Inside Track: Ethical Dilemma: Credit Card Fees – Part III:

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  • October
    21
    2020

    Ethical Dilemma: Credit Card Fees – Part III

    When using an "Alternative to E-Banking Trust Account," can a lawyer hold a client responsible for electronic payment charges?

    Timothy J. Pierce

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    Oct. 21, 2020 – Can we pass on credit card fees deducted from client fee payments to our “Alternative to E-Banking Trust Account”?

    Question

    Our firm usually requires our clients to pay an advance on our hourly fees that we place in our trust account and then bill against. In order to permit clients to pay these advanced fees by credit card, we took the steps necessary to establish an “Alternative to E-Banking Trust Account” pursuant to SCR 20:1.15(f)(3)c. Recently, our office manager noted that our firm is paying a fair amount in credit card fees and asked whether we should be passing those costs on to clients.

    Can we pass on credit card fees deducted from client fee payments to our “Alternative to E-Banking Trust Account”?

    Need Ethics Advice?

    As a State Bar member, you have access to informal guidance and help in resolving questions regarding Wisconsin’s Rules of Professional Conduct for Attorneys.

    Ethics Hotline: To informally discuss an ethics question, contact State Bar ethics counselors org tpierce wisbar Timothy Pierce or org akaiser wisbar Aviva Kaiser. They can be reached at (608) 229-2017 or (800) 254-9154, Monday through Friday, 9 a.m to 4 p.m.

    Answer

    Previous ethical dilemmas articles in InsideTrack discussed whether it was permissible under the Rules of Professional Conduct (Rules) for a lawyer to hold a client responsible for charges associated with electronic payments, such as credit card or PayPal fees.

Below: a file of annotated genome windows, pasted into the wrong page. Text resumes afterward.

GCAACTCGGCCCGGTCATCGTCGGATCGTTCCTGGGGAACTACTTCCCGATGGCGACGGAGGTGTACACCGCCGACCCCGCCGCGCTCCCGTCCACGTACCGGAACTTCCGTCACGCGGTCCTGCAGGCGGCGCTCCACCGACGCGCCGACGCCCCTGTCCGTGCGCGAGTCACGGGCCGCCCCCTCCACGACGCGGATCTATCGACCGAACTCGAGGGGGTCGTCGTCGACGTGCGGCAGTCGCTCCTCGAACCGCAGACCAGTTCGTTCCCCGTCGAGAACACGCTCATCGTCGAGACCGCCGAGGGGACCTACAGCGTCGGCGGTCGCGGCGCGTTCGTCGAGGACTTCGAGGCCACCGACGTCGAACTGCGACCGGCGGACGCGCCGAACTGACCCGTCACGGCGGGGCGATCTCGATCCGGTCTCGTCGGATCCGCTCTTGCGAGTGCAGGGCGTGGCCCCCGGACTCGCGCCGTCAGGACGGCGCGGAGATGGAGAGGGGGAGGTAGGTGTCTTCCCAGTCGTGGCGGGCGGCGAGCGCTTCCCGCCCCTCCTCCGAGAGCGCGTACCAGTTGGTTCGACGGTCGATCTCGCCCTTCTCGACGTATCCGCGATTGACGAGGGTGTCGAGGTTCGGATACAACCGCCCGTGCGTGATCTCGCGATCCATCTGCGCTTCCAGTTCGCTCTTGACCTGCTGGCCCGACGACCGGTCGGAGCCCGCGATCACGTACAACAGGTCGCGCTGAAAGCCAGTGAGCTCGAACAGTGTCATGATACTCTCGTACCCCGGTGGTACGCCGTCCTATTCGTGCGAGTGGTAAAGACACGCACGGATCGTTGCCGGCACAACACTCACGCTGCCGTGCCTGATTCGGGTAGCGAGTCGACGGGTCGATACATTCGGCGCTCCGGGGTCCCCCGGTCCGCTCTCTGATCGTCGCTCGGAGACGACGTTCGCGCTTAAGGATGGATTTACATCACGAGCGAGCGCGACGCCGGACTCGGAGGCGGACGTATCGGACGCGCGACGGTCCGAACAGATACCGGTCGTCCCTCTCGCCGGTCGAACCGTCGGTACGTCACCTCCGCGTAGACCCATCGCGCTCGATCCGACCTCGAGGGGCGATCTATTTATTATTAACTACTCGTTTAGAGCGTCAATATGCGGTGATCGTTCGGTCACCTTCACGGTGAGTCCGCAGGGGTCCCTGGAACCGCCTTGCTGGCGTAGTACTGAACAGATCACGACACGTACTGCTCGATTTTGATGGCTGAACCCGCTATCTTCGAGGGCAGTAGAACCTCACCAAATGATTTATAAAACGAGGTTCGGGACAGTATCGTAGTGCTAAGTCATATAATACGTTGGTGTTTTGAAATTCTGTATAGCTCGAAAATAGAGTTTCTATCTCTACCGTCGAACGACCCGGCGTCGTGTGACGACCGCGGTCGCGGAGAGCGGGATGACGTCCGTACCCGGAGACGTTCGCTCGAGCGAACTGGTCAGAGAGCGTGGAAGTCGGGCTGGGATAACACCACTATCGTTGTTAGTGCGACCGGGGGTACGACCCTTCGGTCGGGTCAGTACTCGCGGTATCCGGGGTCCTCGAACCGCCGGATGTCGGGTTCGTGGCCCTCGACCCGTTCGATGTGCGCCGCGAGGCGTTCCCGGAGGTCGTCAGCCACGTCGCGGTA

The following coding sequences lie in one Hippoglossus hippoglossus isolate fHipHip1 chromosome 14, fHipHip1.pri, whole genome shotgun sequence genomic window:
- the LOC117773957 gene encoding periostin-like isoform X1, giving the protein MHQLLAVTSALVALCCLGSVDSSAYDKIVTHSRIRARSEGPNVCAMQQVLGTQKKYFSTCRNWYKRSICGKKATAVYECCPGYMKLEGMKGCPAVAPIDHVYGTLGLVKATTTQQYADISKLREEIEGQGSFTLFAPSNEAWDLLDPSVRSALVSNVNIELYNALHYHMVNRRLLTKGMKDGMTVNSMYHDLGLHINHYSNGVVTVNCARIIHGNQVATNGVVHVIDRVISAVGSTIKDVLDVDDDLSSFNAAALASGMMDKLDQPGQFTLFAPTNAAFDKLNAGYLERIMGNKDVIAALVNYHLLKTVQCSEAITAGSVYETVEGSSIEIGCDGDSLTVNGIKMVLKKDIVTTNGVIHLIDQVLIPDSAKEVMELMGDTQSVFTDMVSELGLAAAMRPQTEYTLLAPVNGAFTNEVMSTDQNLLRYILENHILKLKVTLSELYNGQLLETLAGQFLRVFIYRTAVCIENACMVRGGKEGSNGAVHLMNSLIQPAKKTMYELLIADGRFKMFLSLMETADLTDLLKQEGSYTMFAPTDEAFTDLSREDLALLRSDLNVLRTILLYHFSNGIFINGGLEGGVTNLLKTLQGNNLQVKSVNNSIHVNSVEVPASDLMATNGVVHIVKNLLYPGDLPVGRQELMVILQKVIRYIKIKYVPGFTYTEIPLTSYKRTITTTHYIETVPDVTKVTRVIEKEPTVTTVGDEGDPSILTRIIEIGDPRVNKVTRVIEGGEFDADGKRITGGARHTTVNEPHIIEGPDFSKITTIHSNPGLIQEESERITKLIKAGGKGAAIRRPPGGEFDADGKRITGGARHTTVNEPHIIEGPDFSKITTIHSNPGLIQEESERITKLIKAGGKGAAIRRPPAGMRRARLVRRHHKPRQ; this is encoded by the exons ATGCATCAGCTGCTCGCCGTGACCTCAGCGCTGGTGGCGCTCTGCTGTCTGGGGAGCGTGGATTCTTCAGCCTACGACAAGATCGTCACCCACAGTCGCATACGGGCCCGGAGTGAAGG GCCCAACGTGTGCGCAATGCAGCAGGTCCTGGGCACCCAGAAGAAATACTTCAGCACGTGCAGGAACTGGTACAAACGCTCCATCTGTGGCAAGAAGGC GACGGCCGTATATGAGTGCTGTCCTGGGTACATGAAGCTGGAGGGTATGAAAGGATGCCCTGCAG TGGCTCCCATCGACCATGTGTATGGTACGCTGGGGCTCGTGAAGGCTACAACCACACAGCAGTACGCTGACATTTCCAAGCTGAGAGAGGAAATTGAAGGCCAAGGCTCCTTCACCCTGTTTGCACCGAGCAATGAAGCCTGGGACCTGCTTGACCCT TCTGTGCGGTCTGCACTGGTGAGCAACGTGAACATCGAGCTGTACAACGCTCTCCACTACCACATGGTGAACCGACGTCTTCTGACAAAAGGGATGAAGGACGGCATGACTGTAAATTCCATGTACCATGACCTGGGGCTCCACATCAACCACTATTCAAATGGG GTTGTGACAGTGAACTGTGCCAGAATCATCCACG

Tim Pierceorg tpierce wisbar Tim Pierce is ethics counsel with the State Bar of Wisconsin. Reach him by org tpierce wisbar email or through the Ethics Hotline at (608) 229-2017 or (800) 254-9154.

    The first article, “Dilemma: Can You Add Credit Card Fees to Clients' Bills?” from March 18, 2020, explained why this is prohibited for lawyers processing such payments through an E-Banking Trust Account.

    The second article, “Dilemma: Can Credit Card Fees Be Deducted from Payments into Operating Accounts?” from May 20, 2020, explained why lawyers accepting such payments into their operating accounts using the Alternative Protection for Advanced Fees are not prohibited by the Rules from holding clients responsible for such charges, provided that the lawyers ensures that such a practice does not violate the lawyer’s agreement with the payment processor or state or federal law, and that the client understands and consents to the charges.

    This article discusses whether the Rules prohibit such a practice for lawyers using the “Alternative to E-Banking Trust Account” pursuant to SCR 20:1.15(f)(3)c. to receive electronic payments from clients.

    The requirements for establishing an Alternative to E-Banking Trust Account (also known as an “All-in-One” trust account) were discussed in a previous article (“Using a Single Trust Account: What About Insurance?” – Feb. 20, 2019). Lawyers who establish a compliant “Alternative to E-Banking Trust Account” may accept electronic transactions, as defined by SCR 20:1.15(a)(2), into the trust account and need not transfer the funds to another trust account, as required when using an E-Banking Trust Account pursuant to SCR 20:1.15(f)(3)b.